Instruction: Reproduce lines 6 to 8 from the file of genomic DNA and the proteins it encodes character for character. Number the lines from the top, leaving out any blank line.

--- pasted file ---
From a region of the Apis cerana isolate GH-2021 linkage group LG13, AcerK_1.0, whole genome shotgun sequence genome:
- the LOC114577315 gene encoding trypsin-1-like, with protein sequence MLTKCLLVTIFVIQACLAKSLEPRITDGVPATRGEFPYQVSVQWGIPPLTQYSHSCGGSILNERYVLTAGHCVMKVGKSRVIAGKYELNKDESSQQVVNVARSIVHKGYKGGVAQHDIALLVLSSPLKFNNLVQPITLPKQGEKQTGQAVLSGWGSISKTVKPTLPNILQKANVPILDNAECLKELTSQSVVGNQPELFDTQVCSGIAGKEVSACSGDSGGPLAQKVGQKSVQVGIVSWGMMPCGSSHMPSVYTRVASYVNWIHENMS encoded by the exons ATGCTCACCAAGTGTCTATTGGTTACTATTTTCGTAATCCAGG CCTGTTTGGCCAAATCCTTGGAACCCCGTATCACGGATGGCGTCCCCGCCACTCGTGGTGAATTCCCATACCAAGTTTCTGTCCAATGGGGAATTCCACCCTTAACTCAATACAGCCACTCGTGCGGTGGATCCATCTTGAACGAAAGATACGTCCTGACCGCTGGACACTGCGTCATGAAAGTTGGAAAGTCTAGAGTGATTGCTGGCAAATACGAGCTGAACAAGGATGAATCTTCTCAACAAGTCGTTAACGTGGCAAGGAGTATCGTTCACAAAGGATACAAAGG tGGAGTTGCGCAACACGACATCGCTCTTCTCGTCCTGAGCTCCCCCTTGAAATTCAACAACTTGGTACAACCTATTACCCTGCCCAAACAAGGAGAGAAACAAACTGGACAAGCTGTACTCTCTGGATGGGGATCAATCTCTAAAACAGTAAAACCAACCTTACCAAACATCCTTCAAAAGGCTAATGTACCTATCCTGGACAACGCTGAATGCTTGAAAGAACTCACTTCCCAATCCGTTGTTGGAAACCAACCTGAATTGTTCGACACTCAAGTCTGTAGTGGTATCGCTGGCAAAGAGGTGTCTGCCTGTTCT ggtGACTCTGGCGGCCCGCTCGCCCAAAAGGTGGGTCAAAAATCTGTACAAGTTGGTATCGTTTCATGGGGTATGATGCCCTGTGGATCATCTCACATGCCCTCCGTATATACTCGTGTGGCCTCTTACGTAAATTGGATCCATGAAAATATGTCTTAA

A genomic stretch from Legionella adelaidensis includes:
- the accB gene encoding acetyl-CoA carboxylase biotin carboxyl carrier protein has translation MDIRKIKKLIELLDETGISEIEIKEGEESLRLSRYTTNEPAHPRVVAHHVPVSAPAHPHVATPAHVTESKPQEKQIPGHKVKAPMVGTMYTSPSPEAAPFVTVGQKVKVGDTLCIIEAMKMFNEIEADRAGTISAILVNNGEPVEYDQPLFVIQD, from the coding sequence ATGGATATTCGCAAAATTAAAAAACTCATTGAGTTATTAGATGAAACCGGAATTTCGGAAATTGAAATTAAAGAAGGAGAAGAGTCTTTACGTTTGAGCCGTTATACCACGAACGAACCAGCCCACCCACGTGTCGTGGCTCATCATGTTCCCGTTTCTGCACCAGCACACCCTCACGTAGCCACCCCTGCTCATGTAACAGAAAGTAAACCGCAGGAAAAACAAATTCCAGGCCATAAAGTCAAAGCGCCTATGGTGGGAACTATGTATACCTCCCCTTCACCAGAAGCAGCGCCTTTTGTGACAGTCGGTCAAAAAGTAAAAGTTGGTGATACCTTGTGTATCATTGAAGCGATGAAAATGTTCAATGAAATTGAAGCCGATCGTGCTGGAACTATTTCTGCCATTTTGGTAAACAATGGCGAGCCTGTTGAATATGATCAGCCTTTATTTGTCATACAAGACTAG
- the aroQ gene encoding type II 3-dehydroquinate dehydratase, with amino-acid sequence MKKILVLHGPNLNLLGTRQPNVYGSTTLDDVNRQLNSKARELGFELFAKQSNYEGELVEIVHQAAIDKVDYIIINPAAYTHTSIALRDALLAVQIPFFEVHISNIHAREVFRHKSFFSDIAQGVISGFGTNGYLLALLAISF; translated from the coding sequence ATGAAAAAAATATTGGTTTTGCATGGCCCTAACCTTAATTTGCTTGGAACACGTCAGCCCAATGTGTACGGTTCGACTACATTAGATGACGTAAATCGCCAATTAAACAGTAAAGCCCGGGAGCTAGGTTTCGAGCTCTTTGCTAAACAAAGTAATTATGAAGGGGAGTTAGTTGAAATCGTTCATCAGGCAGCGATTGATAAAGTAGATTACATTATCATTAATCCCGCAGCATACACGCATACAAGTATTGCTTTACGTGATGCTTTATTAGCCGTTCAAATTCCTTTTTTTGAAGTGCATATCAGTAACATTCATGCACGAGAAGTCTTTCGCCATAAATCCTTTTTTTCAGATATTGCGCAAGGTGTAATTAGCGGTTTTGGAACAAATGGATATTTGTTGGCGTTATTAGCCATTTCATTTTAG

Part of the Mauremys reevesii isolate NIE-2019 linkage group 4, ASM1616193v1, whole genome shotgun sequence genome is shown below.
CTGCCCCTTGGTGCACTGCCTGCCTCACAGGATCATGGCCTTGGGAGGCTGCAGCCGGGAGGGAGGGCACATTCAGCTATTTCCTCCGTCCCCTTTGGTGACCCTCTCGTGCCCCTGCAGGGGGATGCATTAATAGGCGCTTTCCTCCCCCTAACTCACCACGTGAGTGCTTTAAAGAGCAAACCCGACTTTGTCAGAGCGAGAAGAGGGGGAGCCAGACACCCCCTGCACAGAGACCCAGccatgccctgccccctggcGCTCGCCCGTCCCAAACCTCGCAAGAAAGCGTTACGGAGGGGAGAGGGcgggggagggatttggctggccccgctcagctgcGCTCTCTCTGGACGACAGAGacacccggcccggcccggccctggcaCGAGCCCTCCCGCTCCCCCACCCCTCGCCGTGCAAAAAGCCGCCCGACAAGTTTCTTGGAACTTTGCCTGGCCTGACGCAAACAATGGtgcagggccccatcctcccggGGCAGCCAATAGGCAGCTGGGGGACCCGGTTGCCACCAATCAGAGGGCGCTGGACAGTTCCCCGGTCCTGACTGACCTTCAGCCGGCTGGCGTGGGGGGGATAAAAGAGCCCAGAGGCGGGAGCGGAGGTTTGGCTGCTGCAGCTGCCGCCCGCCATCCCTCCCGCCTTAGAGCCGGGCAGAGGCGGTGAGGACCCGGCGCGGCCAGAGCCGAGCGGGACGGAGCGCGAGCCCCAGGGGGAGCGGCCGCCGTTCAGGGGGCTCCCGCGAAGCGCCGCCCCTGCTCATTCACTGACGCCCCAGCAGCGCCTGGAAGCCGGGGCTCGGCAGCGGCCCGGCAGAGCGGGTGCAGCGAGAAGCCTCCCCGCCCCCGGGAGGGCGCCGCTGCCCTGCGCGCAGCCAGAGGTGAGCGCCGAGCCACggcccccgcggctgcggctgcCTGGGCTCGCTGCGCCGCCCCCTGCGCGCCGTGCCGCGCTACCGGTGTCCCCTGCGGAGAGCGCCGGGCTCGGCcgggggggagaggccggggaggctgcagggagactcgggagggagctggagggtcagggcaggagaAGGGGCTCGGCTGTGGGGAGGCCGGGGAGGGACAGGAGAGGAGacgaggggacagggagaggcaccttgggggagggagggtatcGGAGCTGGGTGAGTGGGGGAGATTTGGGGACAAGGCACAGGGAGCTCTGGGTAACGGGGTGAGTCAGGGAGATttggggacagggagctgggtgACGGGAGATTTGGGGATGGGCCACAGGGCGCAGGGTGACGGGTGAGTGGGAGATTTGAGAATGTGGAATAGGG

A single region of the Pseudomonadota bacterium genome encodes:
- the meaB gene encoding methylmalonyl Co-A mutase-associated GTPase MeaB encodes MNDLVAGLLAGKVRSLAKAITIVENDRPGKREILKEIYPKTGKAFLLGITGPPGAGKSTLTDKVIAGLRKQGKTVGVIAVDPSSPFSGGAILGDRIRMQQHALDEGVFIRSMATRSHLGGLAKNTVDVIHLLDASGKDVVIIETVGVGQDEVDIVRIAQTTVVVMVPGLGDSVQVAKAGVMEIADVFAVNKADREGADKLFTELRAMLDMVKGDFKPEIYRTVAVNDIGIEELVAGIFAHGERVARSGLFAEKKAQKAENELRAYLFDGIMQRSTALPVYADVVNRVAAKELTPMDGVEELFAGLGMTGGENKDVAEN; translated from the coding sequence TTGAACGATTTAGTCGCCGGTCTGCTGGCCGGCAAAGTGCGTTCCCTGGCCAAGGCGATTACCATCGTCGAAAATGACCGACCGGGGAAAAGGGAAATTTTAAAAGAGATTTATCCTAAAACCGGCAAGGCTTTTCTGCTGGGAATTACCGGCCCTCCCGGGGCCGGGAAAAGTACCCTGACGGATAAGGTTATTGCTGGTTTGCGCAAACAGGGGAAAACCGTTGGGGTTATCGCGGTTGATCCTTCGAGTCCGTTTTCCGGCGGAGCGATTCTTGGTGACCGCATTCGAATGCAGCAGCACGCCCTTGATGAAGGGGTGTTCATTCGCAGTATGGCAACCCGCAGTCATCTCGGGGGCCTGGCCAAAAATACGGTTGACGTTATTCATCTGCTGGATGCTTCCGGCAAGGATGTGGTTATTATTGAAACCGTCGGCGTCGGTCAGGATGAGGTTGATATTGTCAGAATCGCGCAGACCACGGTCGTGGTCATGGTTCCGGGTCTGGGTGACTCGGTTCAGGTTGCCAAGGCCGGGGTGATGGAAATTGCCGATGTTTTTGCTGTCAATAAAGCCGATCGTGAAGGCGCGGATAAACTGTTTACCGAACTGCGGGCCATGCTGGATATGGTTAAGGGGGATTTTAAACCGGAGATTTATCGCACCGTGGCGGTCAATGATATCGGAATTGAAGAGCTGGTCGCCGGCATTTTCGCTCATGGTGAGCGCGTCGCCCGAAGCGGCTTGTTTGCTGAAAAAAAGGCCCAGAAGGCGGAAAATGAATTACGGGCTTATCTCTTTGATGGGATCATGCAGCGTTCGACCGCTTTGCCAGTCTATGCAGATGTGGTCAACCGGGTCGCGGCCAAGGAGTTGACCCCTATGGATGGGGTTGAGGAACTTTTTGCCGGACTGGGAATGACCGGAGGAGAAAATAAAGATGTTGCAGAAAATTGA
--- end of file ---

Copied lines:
Part of the Mauremys reevesii isolate NIE-2019 linkage group 4, ASM1616193v1, whole genome shotgun sequence genome is shown below.
CTGCCCCTTGGTGCACTGCCTGCCTCACAGGATCATGGCCTTGGGAGGCTGCAGCCGGGAGGGAGGGCACATTCAGCTATTTCCTCCGTCCCCTTTGGTGACCCTCTCGTGCCCCTGCAGGGGGATGCATTAATAGGCGCTTTCCTCCCCCTAACTCACCACGTGAGTGCTTTAAAGAGCAAACCCGACTTTGTCAGAGCGAGAAGAGGGGGAGCCAGACACCCCCTGCACAGAGACCCAGccatgccctgccccctggcGCTCGCCCGTCCCAAACCTCGCAAGAAAGCGTTACGGAGGGGAGAGGGcgggggagggatttggctggccccgctcagctgcGCTCTCTCTGGACGACAGAGacacccggcccggcccggccctggcaCGAGCCCTCCCGCTCCCCCACCCCTCGCCGTGCAAAAAGCCGCCCGACAAGTTTCTTGGAACTTTGCCTGGCCTGACGCAAACAATGGtgcagggccccatcctcccggGGCAGCCAATAGGCAGCTGGGGGACCCGGTTGCCACCAATCAGAGGGCGCTGGACAGTTCCCCGGTCCTGACTGACCTTCAGCCGGCTGGCGTGGGGGGGATAAAAGAGCCCAGAGGCGGGAGCGGAGGTTTGGCTGCTGCAGCTGCCGCCCGCCATCCCTCCCGCCTTAGAGCCGGGCAGAGGCGGTGAGGACCCGGCGCGGCCAGAGCCGAGCGGGACGGAGCGCGAGCCCCAGGGGGAGCGGCCGCCGTTCAGGGGGCTCCCGCGAAGCGCCGCCCCTGCTCATTCACTGACGCCCCAGCAGCGCCTGGAAGCCGGGGCTCGGCAGCGGCCCGGCAGAGCGGGTGCAGCGAGAAGCCTCCCCGCCCCCGGGAGGGCGCCGCTGCCCTGCGCGCAGCCAGAGGTGAGCGCCGAGCCACggcccccgcggctgcggctgcCTGGGCTCGCTGCGCCGCCCCCTGCGCGCCGTGCCGCGCTACCGGTGTCCCCTGCGGAGAGCGCCGGGCTCGGCcgggggggagaggccggggaggctgcagggagactcgggagggagctggagggtcagggcaggagaAGGGGCTCGGCTGTGGGGAGGCCGGGGAGGGACAGGAGAGGAGacgaggggacagggagaggcaccttgggggagggagggtatcGGAGCTGGGTGAGTGGGGGAGATTTGGGGACAAGGCACAGGGAGCTCTGGGTAACGGGGTGAGTCAGGGAGATttggggacagggagctgggtgACGGGAGATTTGGGGATGGGCCACAGGGCGCAGGGTGACGGGTGAGTGGGAGATTTGAGAATGTGGAATAGGG

A single region of the Pseudomonadota bacterium genome encodes: